Body of Activist Amber Evans Recovered from Ohio’s Scioto River

After a months-long intensive search, the body of community activist Amber Evans was recovered from Ohio’s Scioto River over the weekend. The Columbus Ohio Police announced the news Sunday, adding that the search was conducted in tandem with members of the Columbus Police Dive and the Special Victims Bureau. “While this is not the outcome we hoped for, we understand this brings closure for the family. Our thoughts & prayers go out to them,” the police tweeted.

Evans, 28, had been missing since January 28 after a domestic dispute with her boyfriend, according to police. She went to work that morning, but left after a 5:30 p.m. meeting because she “wasn’t feeling well,” according to her coworkers. Her car was found later in the evening in the Scioto Mile area of downtown Columbus and her phone was found in another part of the area the following day. Evans was reported as a “distraught high-risk” missing person due to the earlier domestic dispute.

Speaking to local press in February, Evans’ mother hoped for her safe return. “I don’t want to think the worst,” Tonya Fischer told ABC 6 at the time. “I don’t want to think anything besides that my baby’s just clearing her head.” When news that police had recovered Evans’ body came out, Fischer made an impassioned Facebook live video. "I'm coming on here as a mother...who has just found out that I lost my first-born child," Fischer said. "I love you all, and you all know I'm more than willing to accept all that you have to give... but just give me a moment. Just a moment. Give my family a moment." The organization Showing Up for Racial Justice released a statement from lead organizer Tynan Krakoff following the tragic news.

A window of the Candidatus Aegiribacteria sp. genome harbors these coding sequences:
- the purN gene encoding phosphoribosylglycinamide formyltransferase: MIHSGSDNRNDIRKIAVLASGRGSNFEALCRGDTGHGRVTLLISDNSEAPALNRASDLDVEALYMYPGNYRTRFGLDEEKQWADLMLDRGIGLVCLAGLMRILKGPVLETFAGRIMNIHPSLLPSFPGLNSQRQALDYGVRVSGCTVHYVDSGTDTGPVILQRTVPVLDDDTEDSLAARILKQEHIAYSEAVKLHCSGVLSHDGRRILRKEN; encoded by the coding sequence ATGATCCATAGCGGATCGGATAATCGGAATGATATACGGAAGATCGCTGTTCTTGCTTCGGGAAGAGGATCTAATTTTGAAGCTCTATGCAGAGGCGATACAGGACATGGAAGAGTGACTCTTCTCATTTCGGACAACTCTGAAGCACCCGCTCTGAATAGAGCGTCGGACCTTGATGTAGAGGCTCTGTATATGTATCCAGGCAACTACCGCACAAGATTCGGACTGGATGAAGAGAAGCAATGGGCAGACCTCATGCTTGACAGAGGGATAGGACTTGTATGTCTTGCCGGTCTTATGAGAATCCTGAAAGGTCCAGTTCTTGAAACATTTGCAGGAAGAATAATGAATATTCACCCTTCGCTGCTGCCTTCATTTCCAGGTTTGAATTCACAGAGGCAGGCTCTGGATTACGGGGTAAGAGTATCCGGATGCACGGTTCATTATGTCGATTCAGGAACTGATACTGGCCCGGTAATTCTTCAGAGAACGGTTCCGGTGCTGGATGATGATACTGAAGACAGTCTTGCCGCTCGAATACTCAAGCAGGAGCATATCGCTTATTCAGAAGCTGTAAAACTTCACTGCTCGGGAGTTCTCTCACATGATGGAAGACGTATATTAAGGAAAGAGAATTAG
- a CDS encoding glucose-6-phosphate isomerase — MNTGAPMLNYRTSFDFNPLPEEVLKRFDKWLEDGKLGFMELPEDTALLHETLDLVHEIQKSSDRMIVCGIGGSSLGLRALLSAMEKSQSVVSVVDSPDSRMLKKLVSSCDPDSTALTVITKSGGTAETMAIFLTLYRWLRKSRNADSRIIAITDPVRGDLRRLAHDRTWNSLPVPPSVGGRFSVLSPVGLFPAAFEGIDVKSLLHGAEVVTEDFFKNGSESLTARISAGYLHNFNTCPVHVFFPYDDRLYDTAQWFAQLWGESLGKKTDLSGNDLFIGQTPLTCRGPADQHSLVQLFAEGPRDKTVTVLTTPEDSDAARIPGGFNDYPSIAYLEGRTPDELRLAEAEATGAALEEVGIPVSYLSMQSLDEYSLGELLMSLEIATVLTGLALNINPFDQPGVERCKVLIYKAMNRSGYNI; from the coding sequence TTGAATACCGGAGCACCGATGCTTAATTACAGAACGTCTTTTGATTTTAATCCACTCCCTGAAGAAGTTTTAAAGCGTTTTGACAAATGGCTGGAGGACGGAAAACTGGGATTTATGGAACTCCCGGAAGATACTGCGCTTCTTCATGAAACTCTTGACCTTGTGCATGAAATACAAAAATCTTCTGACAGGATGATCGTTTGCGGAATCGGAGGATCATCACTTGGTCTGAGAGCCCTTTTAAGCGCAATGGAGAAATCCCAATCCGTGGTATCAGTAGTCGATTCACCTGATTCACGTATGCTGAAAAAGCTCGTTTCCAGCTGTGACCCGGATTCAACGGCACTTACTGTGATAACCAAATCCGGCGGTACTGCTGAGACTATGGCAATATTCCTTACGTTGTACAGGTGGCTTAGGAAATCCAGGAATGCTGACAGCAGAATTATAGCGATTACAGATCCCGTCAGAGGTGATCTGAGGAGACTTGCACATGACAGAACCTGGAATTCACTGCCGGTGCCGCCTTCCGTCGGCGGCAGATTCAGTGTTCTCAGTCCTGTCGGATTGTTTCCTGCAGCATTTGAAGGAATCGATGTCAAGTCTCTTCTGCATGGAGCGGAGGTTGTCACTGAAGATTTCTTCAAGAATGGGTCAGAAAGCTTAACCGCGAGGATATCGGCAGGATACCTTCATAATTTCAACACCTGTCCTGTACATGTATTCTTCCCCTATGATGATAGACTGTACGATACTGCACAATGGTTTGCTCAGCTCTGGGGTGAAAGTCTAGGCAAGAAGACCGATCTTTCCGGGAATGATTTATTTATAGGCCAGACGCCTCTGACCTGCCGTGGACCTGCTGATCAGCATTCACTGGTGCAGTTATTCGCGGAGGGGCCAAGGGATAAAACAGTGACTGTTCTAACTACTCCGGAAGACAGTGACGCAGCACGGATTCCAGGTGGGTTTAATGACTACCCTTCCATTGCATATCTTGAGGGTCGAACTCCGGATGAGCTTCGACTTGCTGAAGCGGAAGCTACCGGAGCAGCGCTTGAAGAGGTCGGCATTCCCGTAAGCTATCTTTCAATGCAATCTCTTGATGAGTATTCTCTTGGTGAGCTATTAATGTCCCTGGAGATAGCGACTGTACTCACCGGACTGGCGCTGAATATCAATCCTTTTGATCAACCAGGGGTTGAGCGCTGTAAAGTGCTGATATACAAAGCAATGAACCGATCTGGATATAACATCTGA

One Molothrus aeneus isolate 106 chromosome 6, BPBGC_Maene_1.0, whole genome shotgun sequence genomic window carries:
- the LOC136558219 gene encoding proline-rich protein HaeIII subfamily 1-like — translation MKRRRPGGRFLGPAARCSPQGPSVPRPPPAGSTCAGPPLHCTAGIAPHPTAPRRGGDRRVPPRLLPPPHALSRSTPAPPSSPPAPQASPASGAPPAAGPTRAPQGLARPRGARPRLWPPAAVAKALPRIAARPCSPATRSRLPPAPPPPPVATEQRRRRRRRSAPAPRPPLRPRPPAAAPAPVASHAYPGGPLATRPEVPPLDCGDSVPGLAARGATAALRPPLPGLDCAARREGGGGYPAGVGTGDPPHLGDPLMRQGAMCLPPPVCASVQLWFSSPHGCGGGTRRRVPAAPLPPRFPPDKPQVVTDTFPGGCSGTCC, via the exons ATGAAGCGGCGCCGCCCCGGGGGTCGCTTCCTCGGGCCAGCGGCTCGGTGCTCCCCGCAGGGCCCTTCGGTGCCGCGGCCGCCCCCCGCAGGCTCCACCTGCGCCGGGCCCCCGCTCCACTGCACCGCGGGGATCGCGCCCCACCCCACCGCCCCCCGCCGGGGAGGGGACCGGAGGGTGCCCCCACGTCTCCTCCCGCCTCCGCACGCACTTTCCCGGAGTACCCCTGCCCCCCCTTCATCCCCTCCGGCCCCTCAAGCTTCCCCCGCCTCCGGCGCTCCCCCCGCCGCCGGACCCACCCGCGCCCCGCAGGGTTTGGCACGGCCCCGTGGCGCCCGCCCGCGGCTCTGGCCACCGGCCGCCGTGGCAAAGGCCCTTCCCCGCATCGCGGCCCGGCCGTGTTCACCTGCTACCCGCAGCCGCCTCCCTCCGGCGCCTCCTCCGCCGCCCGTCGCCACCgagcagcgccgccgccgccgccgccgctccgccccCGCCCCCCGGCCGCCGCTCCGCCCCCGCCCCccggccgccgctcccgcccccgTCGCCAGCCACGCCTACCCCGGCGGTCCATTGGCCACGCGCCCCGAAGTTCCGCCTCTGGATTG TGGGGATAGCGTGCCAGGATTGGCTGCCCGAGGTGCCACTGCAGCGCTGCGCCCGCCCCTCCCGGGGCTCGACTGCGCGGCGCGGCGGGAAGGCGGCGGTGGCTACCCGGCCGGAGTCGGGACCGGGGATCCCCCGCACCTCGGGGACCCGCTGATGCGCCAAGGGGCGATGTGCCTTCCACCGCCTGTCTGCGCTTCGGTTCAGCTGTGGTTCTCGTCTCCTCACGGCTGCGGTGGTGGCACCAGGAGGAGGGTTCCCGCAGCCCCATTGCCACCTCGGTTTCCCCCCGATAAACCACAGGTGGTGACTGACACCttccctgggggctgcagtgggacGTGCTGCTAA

“Anyone who knew Amber knows that she was extremely disciplined and dedicated to struggling for a better world. She treated everyone with dignity and when you spoke, it always felt like she truly was listening. She was a fighter and we will continue her legacy,” Krakoff said on Sunday.

Evans was a prominent local organizer who had worked with several social justice groups since 2015, including the Juvenile Justice Coalition where she had been promoted to executive director weeks prior to her disappearance, The Root reported. She played an important role in protests at Columbus City Hall and was involved with the People’s Justice Project, a nonprofit that organizes communities of color in Columbus, the Columbus Dispatch noted.

Brian Peters, Evans’ father, told NBC’s Dateline, “I am just happy that we have found her.” He also wrote on a Facebook page created in Evans’ memory that “this is still an open and ongoing investigation,” noting that “your prayers are welcomed and appreciated but please let us mourn and let my baby rest!”


About the Author

Robert Valencia is the breaking news editor for The North Star. His work as editor and reporter appeared on Newsweek, World Politics Review, Mic.com, Public Radio International and The Miami Herald, among other outlets. He’s a frequent commentator on foreign affairs and US politics on Al Jazeera English, CNN en Español, Univision, Telemundo, Voice of America, C-SPAN, Sirius XM and other media outlets across Latin America and the Caribbean.